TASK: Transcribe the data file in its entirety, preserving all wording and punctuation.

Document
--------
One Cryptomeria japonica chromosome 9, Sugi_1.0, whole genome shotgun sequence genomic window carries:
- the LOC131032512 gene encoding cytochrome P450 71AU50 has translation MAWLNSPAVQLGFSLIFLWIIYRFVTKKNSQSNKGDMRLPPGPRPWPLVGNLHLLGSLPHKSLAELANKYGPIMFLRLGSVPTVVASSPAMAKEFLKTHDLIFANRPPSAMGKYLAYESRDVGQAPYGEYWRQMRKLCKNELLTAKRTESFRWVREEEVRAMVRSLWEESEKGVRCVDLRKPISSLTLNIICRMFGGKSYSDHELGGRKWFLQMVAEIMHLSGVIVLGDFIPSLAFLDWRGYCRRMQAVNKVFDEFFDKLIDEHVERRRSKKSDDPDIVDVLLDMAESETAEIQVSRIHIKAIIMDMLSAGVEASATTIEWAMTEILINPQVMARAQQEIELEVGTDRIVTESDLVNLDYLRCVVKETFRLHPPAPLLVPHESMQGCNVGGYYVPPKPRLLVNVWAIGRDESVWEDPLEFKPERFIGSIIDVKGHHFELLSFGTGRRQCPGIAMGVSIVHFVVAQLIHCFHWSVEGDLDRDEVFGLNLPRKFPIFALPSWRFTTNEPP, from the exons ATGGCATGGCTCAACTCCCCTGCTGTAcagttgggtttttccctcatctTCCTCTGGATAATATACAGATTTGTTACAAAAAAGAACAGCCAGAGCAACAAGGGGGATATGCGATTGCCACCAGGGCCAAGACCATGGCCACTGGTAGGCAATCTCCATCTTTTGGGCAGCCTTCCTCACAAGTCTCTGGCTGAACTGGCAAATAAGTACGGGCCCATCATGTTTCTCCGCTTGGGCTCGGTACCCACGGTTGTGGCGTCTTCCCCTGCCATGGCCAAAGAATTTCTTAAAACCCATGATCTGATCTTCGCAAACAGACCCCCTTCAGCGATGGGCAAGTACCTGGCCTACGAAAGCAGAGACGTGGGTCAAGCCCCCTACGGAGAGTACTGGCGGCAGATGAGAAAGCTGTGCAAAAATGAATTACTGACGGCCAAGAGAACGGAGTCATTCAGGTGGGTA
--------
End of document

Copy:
One Cryptomeria japonica chromosome 9, Sugi_1.0, whole genome shotgun sequence genomic window carries:
- the LOC131032512 gene encoding cytochrome P450 71AU50 has translation MAWLNSPAVQLGFSLIFLWIIYRFVTKKNSQSNKGDMRLPPGPRPWPLVGNLHLLGSLPHKSLAELANKYGPIMFLRLGSVPTVVASSPAMAKEFLKTHDLIFANRPPSAMGKYLAYESRDVGQAPYGEYWRQMRKLCKNELLTAKRTESFRWVREEEVRAMVRSLWEESEKGVRCVDLRKPISSLTLNIICRMFGGKSYSDHELGGRKWFLQMVAEIMHLSGVIVLGDFIPSLAFLDWRGYCRRMQAVNKVFDEFFDKLIDEHVERRRSKKSDDPDIVDVLLDMAESETAEIQVSRIHIKAIIMDMLSAGVEASATTIEWAMTEILINPQVMARAQQEIELEVGTDRIVTESDLVNLDYLRCVVKETFRLHPPAPLLVPHESMQGCNVGGYYVPPKPRLLVNVWAIGRDESVWEDPLEFKPERFIGSIIDVKGHHFELLSFGTGRRQCPGIAMGVSIVHFVVAQLIHCFHWSVEGDLDRDEVFGLNLPRKFPIFALPSWRFTTNEPP, from the exons ATGGCATGGCTCAACTCCCCTGCTGTAcagttgggtttttccctcatctTCCTCTGGATAATATACAGATTTGTTACAAAAAAGAACAGCCAGAGCAACAAGGGGGATATGCGATTGCCACCAGGGCCAAGACCATGGCCACTGGTAGGCAATCTCCATCTTTTGGGCAGCCTTCCTCACAAGTCTCTGGCTGAACTGGCAAATAAGTACGGGCCCATCATGTTTCTCCGCTTGGGCTCGGTACCCACGGTTGTGGCGTCTTCCCCTGCCATGGCCAAAGAATTTCTTAAAACCCATGATCTGATCTTCGCAAACAGACCCCCTTCAGCGATGGGCAAGTACCTGGCCTACGAAAGCAGAGACGTGGGTCAAGCCCCCTACGGAGAGTACTGGCGGCAGATGAGAAAGCTGTGCAAAAATGAATTACTGACGGCCAAGAGAACGGAGTCATTCAGGTGGGTA